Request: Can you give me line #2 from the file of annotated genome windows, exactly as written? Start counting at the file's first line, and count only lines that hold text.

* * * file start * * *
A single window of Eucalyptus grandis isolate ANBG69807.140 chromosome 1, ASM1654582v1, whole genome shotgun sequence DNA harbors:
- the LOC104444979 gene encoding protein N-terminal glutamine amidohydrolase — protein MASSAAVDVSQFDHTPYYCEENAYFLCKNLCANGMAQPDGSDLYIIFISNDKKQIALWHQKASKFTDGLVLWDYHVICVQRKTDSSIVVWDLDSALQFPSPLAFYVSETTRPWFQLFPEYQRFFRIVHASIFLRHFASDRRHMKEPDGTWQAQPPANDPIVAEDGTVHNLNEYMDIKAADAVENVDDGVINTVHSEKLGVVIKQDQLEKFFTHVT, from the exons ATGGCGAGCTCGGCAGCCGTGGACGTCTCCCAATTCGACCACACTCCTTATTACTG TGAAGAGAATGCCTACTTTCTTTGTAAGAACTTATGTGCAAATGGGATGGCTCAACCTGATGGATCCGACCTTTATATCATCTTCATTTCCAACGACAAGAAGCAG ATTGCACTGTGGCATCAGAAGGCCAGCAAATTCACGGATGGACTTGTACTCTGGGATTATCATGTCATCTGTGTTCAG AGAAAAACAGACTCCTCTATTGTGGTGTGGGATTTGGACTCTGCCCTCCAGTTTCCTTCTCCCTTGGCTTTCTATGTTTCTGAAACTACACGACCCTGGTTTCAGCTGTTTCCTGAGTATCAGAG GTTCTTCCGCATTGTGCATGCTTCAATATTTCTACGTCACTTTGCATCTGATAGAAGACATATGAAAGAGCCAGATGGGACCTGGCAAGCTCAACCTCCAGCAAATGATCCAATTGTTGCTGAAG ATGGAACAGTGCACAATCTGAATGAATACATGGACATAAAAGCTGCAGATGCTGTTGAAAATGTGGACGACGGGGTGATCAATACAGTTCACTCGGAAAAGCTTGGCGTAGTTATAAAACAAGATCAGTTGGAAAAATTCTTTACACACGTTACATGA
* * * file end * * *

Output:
- the LOC104444979 gene encoding protein N-terminal glutamine amidohydrolase — protein MASSAAVDVSQFDHTPYYCEENAYFLCKNLCANGMAQPDGSDLYIIFISNDKKQIALWHQKASKFTDGLVLWDYHVICVQRKTDSSIVVWDLDSALQFPSPLAFYVSETTRPWFQLFPEYQRFFRIVHASIFLRHFASDRRHMKEPDGTWQAQPPANDPIVAEDGTVHNLNEYMDIKAADAVENVDDGVINTVHSEKLGVVIKQDQLEKFFTHVT, from the exons ATGGCGAGCTCGGCAGCCGTGGACGTCTCCCAATTCGACCACACTCCTTATTACTG TGAAGAGAATGCCTACTTTCTTTGTAAGAACTTATGTGCAAATGGGATGGCTCAACCTGATGGATCCGACCTTTATATCATCTTCATTTCCAACGACAAGAAGCAG ATTGCACTGTGGCATCAGAAGGCCAGCAAATTCACGGATGGACTTGTACTCTGGGATTATCATGTCATCTGTGTTCAG AGAAAAACAGACTCCTCTATTGTGGTGTGGGATTTGGACTCTGCCCTCCAGTTTCCTTCTCCCTTGGCTTTCTATGTTTCTGAAACTACACGACCCTGGTTTCAGCTGTTTCCTGAGTATCAGAG GTTCTTCCGCATTGTGCATGCTTCAATATTTCTACGTCACTTTGCATCTGATAGAAGACATATGAAAGAGCCAGATGGGACCTGGCAAGCTCAACCTCCAGCAAATGATCCAATTGTTGCTGAAG ATGGAACAGTGCACAATCTGAATGAATACATGGACATAAAAGCTGCAGATGCTGTTGAAAATGTGGACGACGGGGTGATCAATACAGTTCACTCGGAAAAGCTTGGCGTAGTTATAAAACAAGATCAGTTGGAAAAATTCTTTACACACGTTACATGA